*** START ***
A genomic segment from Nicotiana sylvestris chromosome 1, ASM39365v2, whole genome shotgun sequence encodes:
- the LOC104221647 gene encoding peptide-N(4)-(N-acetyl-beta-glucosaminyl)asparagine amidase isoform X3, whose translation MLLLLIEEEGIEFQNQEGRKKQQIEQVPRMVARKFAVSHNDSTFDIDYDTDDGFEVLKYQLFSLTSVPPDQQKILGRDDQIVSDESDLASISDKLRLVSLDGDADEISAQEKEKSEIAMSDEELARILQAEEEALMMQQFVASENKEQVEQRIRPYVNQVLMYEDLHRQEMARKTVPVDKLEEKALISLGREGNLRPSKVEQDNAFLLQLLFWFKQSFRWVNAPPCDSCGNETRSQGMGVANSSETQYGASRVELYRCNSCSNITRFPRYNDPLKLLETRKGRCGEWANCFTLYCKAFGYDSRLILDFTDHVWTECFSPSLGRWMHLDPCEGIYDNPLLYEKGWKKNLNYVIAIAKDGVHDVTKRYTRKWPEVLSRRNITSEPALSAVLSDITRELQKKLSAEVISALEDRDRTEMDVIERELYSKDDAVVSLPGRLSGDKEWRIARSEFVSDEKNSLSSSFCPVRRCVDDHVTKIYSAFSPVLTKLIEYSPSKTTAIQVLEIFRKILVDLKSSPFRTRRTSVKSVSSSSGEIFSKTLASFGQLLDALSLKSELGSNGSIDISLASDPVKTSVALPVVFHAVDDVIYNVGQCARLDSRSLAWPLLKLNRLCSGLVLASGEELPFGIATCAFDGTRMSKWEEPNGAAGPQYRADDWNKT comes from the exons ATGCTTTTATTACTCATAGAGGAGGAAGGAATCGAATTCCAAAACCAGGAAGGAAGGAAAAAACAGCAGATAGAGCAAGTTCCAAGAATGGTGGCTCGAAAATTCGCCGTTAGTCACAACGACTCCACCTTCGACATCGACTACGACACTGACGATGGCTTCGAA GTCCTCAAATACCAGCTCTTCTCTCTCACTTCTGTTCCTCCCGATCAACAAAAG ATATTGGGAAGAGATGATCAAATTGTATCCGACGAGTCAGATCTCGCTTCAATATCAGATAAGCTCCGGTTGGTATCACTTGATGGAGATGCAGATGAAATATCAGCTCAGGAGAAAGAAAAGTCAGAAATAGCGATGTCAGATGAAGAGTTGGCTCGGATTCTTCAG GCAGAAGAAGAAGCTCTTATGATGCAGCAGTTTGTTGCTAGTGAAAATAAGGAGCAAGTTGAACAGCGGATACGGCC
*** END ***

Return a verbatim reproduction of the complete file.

A genomic segment from Nicotiana sylvestris chromosome 1, ASM39365v2, whole genome shotgun sequence encodes:
- the LOC104221647 gene encoding peptide-N(4)-(N-acetyl-beta-glucosaminyl)asparagine amidase isoform X3, whose translation MLLLLIEEEGIEFQNQEGRKKQQIEQVPRMVARKFAVSHNDSTFDIDYDTDDGFEVLKYQLFSLTSVPPDQQKILGRDDQIVSDESDLASISDKLRLVSLDGDADEISAQEKEKSEIAMSDEELARILQAEEEALMMQQFVASENKEQVEQRIRPYVNQVLMYEDLHRQEMARKTVPVDKLEEKALISLGREGNLRPSKVEQDNAFLLQLLFWFKQSFRWVNAPPCDSCGNETRSQGMGVANSSETQYGASRVELYRCNSCSNITRFPRYNDPLKLLETRKGRCGEWANCFTLYCKAFGYDSRLILDFTDHVWTECFSPSLGRWMHLDPCEGIYDNPLLYEKGWKKNLNYVIAIAKDGVHDVTKRYTRKWPEVLSRRNITSEPALSAVLSDITRELQKKLSAEVISALEDRDRTEMDVIERELYSKDDAVVSLPGRLSGDKEWRIARSEFVSDEKNSLSSSFCPVRRCVDDHVTKIYSAFSPVLTKLIEYSPSKTTAIQVLEIFRKILVDLKSSPFRTRRTSVKSVSSSSGEIFSKTLASFGQLLDALSLKSELGSNGSIDISLASDPVKTSVALPVVFHAVDDVIYNVGQCARLDSRSLAWPLLKLNRLCSGLVLASGEELPFGIATCAFDGTRMSKWEEPNGAAGPQYRADDWNKT comes from the exons ATGCTTTTATTACTCATAGAGGAGGAAGGAATCGAATTCCAAAACCAGGAAGGAAGGAAAAAACAGCAGATAGAGCAAGTTCCAAGAATGGTGGCTCGAAAATTCGCCGTTAGTCACAACGACTCCACCTTCGACATCGACTACGACACTGACGATGGCTTCGAA GTCCTCAAATACCAGCTCTTCTCTCTCACTTCTGTTCCTCCCGATCAACAAAAG ATATTGGGAAGAGATGATCAAATTGTATCCGACGAGTCAGATCTCGCTTCAATATCAGATAAGCTCCGGTTGGTATCACTTGATGGAGATGCAGATGAAATATCAGCTCAGGAGAAAGAAAAGTCAGAAATAGCGATGTCAGATGAAGAGTTGGCTCGGATTCTTCAG GCAGAAGAAGAAGCTCTTATGATGCAGCAGTTTGTTGCTAGTGAAAATAAGGAGCAAGTTGAACAGCGGATACGGCC